Forum for Science, Industry and Business

Sponsored by:     3M 
Search our Site:

 

Researchers study effect of yuma desalting plant on Cienega de Santa Clara

28.04.2010
A binational team is studying whether running the Yuma Desalting Plant will affect Mexico's Cienega de Santa Clara, the largest wetland on the Colorado River Delta.

The cienega, a 15,000-acre wetland, is home to several endangered species and is a major stopover for birds migrating north and south along the Pacific Flyway.

The desalting plant, or YDP, is scheduled to begin its latest trial run May 3.

"The plant will use U.S. agricultural runoff that would otherwise flow to this Mexican wetland," said team leader Karl W. Flessa, director of the UA's School of Earth and Environmental Sciences.

About 30 percent of the water now flowing into the cienega will be diverted into the plant for desalination. The plant's effluent, a smaller volume of much saltier water, will be returned to the canal that flows into the cienega.

The Mexican community of Ejido Johnson operates a small ecotourism business at the wetland. Birdwatchers are attracted by the birds found there, including the Yuma Clapper Rail, listed as an endangered species by the U.S. and Mexico.

"We've been monitoring the water level, water quality, bird populations and vegetation in the cienega to find out if the operation of the Yuma Desalting Plant will affect the ecosystem," said Flessa, who is also head of UA's geosciences department.

The team, scientists from both Mexico and the U.S., has been collecting baseline data since 2006 and plans to continue during and after the desalting plant's trial run. The plant is scheduled to operate for a total of 12 months out of the next 18.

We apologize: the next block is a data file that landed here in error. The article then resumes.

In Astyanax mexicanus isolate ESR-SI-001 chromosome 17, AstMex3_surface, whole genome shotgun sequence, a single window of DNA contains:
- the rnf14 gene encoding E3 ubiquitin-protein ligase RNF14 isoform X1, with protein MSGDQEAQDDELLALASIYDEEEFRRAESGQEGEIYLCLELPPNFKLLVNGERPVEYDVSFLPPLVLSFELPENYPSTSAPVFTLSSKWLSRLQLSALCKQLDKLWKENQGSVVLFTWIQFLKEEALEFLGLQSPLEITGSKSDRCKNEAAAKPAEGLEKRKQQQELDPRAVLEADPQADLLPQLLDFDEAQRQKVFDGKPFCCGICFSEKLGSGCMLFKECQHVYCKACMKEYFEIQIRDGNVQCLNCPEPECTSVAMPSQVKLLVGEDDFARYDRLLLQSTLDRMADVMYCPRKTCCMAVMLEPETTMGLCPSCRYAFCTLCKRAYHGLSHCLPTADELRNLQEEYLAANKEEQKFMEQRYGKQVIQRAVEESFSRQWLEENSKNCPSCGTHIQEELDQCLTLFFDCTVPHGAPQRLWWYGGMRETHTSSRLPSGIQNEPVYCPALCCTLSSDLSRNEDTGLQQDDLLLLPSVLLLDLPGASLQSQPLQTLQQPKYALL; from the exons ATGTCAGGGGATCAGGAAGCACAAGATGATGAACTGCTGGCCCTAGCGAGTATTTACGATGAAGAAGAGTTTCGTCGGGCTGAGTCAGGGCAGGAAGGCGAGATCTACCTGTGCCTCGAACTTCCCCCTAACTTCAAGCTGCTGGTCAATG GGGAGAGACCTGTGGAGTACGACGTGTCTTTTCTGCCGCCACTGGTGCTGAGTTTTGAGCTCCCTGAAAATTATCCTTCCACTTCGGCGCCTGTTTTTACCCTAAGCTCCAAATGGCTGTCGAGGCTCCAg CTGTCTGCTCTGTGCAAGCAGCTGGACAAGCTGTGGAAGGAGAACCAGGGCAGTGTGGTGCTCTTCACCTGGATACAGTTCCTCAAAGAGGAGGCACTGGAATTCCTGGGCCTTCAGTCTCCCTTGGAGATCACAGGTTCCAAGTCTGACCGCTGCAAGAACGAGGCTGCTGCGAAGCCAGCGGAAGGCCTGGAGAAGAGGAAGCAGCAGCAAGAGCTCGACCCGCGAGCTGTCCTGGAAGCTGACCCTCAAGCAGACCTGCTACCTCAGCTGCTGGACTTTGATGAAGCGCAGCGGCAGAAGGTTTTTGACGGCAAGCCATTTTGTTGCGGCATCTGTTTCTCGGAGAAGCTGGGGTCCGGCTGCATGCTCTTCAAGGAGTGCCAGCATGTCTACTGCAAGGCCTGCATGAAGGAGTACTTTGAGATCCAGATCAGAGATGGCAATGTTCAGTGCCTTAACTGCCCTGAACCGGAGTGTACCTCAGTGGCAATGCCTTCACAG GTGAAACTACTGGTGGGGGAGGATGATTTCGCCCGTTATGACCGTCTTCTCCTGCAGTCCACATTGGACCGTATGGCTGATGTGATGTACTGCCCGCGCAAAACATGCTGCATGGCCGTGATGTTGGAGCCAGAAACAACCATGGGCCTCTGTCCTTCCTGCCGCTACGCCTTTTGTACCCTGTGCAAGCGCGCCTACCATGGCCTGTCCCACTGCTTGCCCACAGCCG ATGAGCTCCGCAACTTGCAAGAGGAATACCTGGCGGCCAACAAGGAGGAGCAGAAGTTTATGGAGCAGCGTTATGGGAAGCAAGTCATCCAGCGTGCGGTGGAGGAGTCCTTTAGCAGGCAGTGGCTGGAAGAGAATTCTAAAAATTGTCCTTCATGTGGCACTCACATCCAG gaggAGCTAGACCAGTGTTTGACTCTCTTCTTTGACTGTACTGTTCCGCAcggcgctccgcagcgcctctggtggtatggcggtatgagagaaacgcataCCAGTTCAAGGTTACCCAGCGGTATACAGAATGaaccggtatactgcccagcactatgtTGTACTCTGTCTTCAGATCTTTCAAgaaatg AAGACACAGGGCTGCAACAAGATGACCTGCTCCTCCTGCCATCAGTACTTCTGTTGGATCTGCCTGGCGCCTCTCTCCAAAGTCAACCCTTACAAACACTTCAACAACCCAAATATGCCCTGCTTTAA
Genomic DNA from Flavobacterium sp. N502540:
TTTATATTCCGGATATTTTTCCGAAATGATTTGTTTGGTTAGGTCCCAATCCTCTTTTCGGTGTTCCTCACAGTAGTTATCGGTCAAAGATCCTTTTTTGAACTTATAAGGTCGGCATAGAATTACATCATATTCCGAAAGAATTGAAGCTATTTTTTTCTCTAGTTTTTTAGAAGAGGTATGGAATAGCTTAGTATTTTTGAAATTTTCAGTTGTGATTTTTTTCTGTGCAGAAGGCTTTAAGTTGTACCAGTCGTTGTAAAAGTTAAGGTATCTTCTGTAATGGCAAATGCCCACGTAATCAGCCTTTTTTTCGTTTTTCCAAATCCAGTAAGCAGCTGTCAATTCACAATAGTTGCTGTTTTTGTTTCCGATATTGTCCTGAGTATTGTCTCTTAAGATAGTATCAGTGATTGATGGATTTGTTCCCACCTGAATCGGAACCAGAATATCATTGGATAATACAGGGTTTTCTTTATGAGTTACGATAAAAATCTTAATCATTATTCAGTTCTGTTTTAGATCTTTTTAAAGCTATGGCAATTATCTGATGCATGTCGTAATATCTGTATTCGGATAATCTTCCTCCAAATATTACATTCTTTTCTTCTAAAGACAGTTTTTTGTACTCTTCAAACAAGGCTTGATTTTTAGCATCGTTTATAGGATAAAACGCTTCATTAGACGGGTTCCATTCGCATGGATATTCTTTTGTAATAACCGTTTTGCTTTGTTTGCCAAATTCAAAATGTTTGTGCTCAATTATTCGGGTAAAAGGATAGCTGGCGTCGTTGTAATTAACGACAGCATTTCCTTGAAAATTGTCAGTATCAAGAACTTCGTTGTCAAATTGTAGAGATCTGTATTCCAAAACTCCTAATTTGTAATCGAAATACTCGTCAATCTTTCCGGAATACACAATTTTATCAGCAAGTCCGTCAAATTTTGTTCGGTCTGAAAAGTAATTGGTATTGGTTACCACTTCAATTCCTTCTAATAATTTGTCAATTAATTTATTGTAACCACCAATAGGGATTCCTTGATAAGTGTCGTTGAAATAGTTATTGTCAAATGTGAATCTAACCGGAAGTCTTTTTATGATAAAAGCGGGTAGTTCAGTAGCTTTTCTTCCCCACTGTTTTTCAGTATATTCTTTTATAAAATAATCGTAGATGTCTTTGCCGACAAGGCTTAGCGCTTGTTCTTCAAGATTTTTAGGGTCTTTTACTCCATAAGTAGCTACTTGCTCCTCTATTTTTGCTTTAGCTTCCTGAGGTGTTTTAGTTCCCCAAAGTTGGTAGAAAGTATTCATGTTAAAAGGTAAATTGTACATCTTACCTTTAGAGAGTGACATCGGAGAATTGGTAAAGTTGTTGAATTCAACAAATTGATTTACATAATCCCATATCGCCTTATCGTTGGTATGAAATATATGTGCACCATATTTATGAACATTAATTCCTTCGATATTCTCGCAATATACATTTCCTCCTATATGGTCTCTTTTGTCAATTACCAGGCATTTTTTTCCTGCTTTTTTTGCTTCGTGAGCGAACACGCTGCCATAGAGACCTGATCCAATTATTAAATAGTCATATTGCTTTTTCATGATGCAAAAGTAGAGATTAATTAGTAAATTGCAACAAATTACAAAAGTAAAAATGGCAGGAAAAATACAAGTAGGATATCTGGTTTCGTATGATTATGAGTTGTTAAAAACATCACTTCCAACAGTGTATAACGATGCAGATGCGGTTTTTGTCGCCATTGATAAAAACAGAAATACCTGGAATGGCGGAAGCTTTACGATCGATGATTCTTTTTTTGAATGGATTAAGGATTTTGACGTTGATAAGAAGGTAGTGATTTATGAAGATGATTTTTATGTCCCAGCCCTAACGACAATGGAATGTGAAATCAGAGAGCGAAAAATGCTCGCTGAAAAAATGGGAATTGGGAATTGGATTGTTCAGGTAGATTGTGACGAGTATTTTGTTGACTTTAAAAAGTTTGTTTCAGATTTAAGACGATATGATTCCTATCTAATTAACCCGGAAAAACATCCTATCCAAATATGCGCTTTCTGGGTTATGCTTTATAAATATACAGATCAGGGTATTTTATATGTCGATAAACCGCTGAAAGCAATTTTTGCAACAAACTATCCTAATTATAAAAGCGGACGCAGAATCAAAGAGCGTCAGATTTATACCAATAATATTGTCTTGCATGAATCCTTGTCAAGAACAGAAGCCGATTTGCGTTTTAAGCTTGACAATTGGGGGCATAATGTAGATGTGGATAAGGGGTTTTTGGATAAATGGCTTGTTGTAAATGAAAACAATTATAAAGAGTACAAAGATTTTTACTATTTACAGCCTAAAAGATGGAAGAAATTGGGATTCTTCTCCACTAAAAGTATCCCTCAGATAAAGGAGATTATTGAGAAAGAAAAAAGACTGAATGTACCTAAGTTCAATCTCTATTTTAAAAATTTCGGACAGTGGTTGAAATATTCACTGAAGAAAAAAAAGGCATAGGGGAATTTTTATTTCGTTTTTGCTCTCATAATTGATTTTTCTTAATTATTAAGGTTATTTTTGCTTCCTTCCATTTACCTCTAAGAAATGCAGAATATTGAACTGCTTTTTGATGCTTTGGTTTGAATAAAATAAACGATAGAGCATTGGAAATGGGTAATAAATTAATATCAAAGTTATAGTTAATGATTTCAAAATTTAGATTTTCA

"It's really unusual to have this level of cross-border collaboration on such a sensitive water issue," said Flessa. "We've expanded our efforts since September, thanks to support from the three major western water agencies and INE, the Mexican National Institute of Ecology."

The agencies are the Central Arizona Water Conservation District, the Southern Nevada Water Authority and Metropolitan Water District of Southern California.

The cienega currently receives about 107,000 acre-feet of agricultural runoff water per year. When the YDP is running, the cienega is projected to receive about 67,000 acre-feet of runoff plus about 10,000 acre-feet of effluent from the plant.

An acre-foot of water is 325,851 gallons - enough to support a family of four for one year, according to the Central Arizona Project.

"I think we've got a good idea of what the natural range of variability is," he said. "So the question now is: When one-third of the water gets taken out to go through the Yuma Desalting Plant and a salty brine starts flowing toward the cienega instead, how will that affect the health of the cienega?"

To answer that question, the researchers placed instruments that record water quality and water level every 30 minutes at 20 locations all over the cienega. Some instruments are in open water, some are along the edges of the marsh, and others are deep in cattail thickets.

Every month, the researchers use small boats to visit every instrument and download the information stored in it.

The team also measures water flow where the cienega's main sources of water, the agricultural canals known as the Bypass Drain and the Riito Drain, empty in the cienega.